Basic assumption: The game should last no less than 8 turns and have no more than 12 turns for a 4 player game.
The current map graph has 36 nodes and 62 edges.
Gut sense suggests that no more than 75% of edges should be claimed in a typical game. ie ~47 edges. Across 4 players that’s 12 edges per player per game. If players have a maximum of 2 explorers and gain the second explorer by turn 3, that suggests a total of 13 routes per player per game, assuming no lossage and an 8 turn game (optimistic 8 turns?). So far this seems reasonable.
If claiming a route produces a cube on each end of the route (as is the current thought), a fully built network will contain 124 cubes. A 75% built network will contain ~93 cubes.
Assuming that explorers equals proas (which doesn’t work, but bear with me) means that an 8 turn 4 player game delivers 64 cubes or, ideally, ~5 satisfactions per player or a more probable 3-4 satisfactions per player. given partial inefficiencies. This is a problem. The average number of satisfactions should double that. The only real way to address is to decrease the satisfaction definition or increase the number of deliveries.
Moving to a DiscoInferno? (Ted’s AoS expansion) style delivery pattern (chained opportunism) delivery rule would increase the average number of satisfactions per player per game to 5-6, assuming that cube production keeps up (not clear). This is better but still within the range of a problem. Cube production rate seems the main throttle at this point. There simply aren’t enough cubes available fast enough to sustain the deliveries.
A possible solution is to put 2 cubes on each island during setup, plus one at the end of each route when claimed. I’ve not done the stats yet, but that smells about the right rate.
Assuming a similar proa growth curve to AoS Links growth (which breaks above assumptions) and assuming that all steps are bought with fish rather than passed deliveries gives ~82 fish transactions per player per game. Mapping that against claimed routes gives an average personal fish production of 26 fish per player per game. This is clearly a problem: costs are unsustainable. A possible address is sustained fish income. Certainly the extra drain of Kula items on the fish economy is grossly excessive. Approximately 4 times as many fish are needed in the game in the ideal case. Practically this should mean ~6 times as high a production rate in order to sustain kula trade as well.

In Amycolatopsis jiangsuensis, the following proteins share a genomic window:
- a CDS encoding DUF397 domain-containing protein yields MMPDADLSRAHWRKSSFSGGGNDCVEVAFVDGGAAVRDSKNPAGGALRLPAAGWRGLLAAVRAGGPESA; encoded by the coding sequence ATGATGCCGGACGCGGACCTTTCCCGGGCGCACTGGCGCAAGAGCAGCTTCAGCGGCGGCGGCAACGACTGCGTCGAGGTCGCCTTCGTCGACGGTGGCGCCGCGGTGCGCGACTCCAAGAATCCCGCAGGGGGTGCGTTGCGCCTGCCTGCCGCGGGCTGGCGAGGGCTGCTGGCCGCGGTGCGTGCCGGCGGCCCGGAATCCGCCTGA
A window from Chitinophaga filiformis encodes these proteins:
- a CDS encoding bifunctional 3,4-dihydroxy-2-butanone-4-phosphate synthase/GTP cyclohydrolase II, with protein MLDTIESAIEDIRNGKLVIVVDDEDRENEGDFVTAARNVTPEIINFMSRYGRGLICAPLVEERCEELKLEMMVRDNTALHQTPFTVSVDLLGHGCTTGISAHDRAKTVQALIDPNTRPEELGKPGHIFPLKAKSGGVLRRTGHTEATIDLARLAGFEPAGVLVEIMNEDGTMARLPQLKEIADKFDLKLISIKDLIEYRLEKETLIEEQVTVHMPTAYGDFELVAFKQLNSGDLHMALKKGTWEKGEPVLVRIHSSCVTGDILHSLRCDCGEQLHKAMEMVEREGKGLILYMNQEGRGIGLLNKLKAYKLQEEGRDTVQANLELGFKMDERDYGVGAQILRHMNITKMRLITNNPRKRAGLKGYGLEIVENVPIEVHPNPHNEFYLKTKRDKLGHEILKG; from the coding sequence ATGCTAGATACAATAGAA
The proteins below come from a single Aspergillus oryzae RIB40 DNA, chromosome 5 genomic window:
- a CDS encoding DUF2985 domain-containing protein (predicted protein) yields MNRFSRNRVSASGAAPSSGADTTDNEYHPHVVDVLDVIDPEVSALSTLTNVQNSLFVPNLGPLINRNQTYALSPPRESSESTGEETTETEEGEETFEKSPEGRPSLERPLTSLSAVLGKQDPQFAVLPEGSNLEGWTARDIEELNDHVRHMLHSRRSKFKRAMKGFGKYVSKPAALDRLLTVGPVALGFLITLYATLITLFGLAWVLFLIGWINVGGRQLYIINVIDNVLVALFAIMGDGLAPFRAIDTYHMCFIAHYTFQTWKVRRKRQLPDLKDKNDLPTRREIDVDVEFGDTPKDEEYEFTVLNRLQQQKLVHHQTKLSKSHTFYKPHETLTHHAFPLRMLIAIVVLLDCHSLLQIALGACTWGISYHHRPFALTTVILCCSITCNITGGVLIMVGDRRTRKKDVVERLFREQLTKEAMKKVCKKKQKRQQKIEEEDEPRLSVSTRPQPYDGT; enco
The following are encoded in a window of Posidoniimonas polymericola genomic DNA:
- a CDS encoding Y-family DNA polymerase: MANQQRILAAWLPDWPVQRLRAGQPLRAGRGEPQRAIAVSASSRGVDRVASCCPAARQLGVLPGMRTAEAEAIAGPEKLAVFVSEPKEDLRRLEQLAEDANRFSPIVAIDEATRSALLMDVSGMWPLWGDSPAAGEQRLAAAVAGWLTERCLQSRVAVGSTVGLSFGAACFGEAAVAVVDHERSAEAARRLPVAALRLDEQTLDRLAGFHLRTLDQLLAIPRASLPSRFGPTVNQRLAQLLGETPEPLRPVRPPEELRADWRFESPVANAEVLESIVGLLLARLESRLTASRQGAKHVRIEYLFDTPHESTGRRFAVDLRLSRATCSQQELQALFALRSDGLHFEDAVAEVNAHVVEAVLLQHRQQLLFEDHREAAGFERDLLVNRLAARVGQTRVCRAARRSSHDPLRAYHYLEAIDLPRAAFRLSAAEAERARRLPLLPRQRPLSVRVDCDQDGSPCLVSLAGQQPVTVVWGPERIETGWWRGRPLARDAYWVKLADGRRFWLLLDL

Currently fish are earned when delivering over a player’s own route. The player produces fish when delivering over his own route and pays fish for delivering over other’s routes. This is insufficient given the current expenses model. Simply increasing production by 6x is uninteresting. Without an expenses model moving fish to a standard exponential growth curve makes the end-game uninteresting (at least WRT fish) due to largesse. Adding expenses ala AoS may be too derivative. More likely another modestly inefficient sub-game to generate fish is required.
This is going to require thought. If more fish are to be produced, what is to be sacrificed in order to produce fish? Advantage? Resources? Opportunity? Position? Tempo? Phase control?
Is the distinction between supply and demand tokens unnecessary?
Keeping the distinction has two results, both minor. 1) It is easy to ensure that there are 3 supplies for every demand while also having a somewhat random setup. 2) It allows a blocking tactic in which multiple demands are grouped around a small number of supplies without satisfaction, thus driving delivery traffic in that direction. While I really like the tactic, I’m fairly sure it is not enough to justify an entire mechanism and related complexity.
It seems time to write formalised rules.
Fish are a basic currency (shades of KaiVai).
VPs may be traded 2:1 for fish at any time.
When another player’s segment is used to make a delivery the moving player must give them one fish per segment of theirs that it used.
When a delivery uses the active player’s segment they receive a fish from the bank. This is the primary input source of fish to the economy.
The delivering player earns VPs for a delivery equal to the number of supplies of the delivery type present at the delivery location after the deliver (and before satisfaction).
After a delivery a player may create a kula ring trade item. Such items cost 3 fish and give the creating player 1 VP. Kula ring items are represented by 3 special tokens.
Upon making a delivery a player may give up to one kula ring trade item to each player who possesses a segment connected to the island delivered to. A player giving a kula ring trade item earns 1 VP.
When a kula ring trade item is given one of the three tokens forming the item are discarded.
A player possessing 2 kula ring trade items (possibly from different sources) may combine them into lots of 3 or more to make new kula ring trade items to give away. They earn 1 VP per kula ring trade item they give away.